The article quoted below reminded me of a discussion I was once in about 19th century railroads in the United States. At the time they were enormously powerful, very rich, and influential companies, but they didn't change with the times--and today I'd venture a guess that very few Americans could name a single extant railroad company besides Amtrak. They lost their influence and power because they saw themselves as railroad companies and not freight companies or transportation companies. They didn't adapt to steamships and later to big rigs, they stayed mired in rail. They didn't change with the times.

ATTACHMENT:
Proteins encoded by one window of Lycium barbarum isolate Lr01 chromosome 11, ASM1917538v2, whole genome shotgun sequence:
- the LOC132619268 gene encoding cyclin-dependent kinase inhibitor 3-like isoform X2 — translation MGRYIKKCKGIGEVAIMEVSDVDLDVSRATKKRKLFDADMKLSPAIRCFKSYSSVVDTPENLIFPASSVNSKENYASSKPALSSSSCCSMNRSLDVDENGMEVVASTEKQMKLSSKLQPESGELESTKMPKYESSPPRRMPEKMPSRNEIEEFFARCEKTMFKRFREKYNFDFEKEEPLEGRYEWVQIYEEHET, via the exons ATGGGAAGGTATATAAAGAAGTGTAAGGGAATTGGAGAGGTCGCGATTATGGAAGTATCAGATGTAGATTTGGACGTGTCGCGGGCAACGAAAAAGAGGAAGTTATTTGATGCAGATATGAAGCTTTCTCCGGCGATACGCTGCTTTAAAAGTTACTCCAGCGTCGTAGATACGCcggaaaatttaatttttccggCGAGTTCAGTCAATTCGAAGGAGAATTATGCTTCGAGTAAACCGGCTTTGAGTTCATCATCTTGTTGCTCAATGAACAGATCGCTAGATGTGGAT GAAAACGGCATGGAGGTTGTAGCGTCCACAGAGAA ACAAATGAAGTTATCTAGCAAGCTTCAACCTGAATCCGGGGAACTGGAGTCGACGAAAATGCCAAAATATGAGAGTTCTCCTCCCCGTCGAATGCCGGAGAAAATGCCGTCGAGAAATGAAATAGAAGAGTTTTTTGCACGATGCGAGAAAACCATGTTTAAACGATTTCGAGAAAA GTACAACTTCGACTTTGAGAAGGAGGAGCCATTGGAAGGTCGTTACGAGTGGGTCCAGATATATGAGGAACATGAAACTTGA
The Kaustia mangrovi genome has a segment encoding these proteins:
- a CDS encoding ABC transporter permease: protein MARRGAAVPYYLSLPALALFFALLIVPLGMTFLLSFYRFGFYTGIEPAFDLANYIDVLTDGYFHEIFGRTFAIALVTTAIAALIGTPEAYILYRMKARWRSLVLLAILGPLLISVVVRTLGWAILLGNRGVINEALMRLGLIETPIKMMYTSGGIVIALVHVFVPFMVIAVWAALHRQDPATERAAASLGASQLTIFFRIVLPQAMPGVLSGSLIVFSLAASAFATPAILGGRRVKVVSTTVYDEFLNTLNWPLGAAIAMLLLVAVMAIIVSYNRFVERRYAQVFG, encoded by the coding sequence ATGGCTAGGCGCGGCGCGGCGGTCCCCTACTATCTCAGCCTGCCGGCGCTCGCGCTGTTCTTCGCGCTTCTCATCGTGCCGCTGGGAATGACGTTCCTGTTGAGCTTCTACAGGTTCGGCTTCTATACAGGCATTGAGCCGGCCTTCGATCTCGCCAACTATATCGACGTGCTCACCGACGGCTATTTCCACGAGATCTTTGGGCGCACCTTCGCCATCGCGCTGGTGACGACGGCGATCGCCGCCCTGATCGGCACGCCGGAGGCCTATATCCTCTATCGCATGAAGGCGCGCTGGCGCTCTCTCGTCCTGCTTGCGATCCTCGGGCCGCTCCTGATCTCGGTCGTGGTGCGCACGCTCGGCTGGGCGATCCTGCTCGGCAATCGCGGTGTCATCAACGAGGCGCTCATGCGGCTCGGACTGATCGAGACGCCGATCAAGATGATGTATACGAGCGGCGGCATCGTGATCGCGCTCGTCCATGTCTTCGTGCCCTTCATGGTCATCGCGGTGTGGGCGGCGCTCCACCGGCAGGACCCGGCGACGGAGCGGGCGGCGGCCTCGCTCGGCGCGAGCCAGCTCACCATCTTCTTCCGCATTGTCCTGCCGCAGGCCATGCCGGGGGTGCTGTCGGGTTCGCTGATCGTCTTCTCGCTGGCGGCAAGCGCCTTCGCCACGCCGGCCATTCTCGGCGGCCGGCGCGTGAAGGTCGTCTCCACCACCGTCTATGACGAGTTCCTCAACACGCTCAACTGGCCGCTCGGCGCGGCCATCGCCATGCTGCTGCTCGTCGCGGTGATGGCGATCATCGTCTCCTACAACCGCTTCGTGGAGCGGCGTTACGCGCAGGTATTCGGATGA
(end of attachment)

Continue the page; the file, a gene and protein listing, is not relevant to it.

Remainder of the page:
It seems that some of our automobile companies today are trying to change with the times:
But most important from a business perspective, driverless vehicles are poised to threaten the $570 billion that Americans spend each year on new cars. For 125 years U.S. auto companies made their money on the manufacture of motor vehicles. Now they must be in the business of ride-hailing apps, shuttle buses, 3D maps, and computers on wheels that drive themselves. They’re no longer automotive companies either—they’re now calling themselves “mobility” companies, just in case all those predictions about the end of car ownership come true. At stake is a transportation services market that Ford believes is worth $5.4 trillion, a sum that makes you wonder why it took the auto industry so long to go after it.